That said, no amount of manual tweaking could make the 3007WFP-HC look as good as the Samsung 305T, and I strongly suspect that I’d need to properly calibrate the Dell with a profiling utility and an optical sensor like the EyeOne from GretagMacbeth. The issue is that I doubt that anyone buying a Dell monitor would have access to such kit, and if they have to purchase and sensor and profiler to set the monitor up satisfactorily, it will add significantly to the overall cost.
But I guess that’s a point in itself. If colour accuracy and image quality are paramount, you’re probably not looking at Dell in the first place, you’re probably looking at NEC or Eizo, because cost comes a distant second. It’s probably fair to say that most large Dell screens are used for basic desktop work and a fair bit of gaming, where an accurate colour space isn’t as important as purchase cost.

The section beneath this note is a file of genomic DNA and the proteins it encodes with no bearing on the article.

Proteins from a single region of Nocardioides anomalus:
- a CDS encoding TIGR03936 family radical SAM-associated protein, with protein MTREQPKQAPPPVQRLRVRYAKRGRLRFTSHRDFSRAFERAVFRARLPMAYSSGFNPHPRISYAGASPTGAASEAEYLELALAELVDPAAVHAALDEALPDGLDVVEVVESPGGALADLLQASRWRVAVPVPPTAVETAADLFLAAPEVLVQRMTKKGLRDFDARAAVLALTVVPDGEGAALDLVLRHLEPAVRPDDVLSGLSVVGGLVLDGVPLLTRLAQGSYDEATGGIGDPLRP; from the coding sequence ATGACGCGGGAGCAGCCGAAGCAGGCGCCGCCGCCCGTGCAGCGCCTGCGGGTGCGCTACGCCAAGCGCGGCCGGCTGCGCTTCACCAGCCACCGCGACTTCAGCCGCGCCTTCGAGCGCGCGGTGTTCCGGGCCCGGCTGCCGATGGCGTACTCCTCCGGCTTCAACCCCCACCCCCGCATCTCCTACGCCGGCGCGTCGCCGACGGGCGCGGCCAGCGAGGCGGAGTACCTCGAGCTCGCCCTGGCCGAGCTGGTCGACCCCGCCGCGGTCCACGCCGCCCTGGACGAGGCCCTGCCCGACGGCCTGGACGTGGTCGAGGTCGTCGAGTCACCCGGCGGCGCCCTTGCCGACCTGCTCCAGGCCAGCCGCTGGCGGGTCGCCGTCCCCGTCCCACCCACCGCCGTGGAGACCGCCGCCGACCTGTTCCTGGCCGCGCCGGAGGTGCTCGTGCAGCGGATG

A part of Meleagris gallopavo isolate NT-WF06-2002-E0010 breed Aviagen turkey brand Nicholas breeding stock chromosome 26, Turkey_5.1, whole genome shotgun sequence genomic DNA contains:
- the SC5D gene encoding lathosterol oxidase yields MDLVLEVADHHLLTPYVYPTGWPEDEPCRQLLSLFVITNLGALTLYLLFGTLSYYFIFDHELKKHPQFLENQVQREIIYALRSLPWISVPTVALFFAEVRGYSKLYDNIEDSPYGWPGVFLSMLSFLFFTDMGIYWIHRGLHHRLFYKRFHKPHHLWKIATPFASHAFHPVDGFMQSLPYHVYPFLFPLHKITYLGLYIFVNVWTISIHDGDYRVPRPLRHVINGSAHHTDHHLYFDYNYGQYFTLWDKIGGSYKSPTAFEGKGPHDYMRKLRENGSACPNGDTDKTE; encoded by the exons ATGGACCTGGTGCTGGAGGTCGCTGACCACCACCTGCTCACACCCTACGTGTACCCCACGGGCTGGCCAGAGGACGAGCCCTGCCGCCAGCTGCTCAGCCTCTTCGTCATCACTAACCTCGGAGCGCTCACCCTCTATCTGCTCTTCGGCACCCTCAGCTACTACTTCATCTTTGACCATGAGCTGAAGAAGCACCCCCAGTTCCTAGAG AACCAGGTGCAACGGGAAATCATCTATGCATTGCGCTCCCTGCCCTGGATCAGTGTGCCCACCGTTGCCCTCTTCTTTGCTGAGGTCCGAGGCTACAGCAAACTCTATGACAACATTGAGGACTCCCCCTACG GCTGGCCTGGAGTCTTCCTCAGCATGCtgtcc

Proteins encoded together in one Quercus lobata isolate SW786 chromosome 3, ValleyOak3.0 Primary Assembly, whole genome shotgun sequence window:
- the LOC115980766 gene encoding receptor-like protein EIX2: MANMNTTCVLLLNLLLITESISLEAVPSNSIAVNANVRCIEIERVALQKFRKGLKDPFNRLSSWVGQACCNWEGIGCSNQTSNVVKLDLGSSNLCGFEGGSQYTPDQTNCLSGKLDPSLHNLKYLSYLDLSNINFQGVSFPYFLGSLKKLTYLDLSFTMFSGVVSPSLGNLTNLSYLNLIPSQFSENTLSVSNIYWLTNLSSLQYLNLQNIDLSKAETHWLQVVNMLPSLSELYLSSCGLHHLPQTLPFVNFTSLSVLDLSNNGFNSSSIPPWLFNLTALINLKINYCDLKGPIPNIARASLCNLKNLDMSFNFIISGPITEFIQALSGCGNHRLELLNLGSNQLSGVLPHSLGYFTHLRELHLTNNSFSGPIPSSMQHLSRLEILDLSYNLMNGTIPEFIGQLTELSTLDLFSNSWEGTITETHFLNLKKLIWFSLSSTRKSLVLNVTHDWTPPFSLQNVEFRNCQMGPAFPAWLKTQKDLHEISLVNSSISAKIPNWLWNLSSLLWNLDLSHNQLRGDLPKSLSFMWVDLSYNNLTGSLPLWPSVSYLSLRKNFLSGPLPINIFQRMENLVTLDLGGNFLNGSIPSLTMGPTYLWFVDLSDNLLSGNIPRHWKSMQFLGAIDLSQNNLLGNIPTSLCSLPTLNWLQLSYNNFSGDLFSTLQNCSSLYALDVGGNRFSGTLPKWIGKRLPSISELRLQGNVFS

Running DisplayMate on the 3007WFP-HC highlighted some definite issues, which were hard to resolve, no matter how much time I spent tweaking the display driver. Most evident is the slight yellow tinge that appears mid way through greyscale gradations. This isn’t uncommon in LCD screens, but you can usually adjust it out. Also, the Colour Scales test suffered from the old intensity problem – you either lost detail at the low intensity end, or increased the brightness and ended up with compression at the high intensity end.
For general Windows work, the 3007WFP-HC looks OK, but even here the oversaturated colours are evident – the TrustedReviews home page for example, has a slightly radioactive look to it. The same can be said when editing images, where browns often look too red and reds border on bright pink. What’s interesting is that if you fire up a game, or play some video, the colour problem becomes far less of an issue, with the action just looking more punchy and in your face. Of course you’ll need a PC that can drive games at 2,560 x 1,600 in the first place.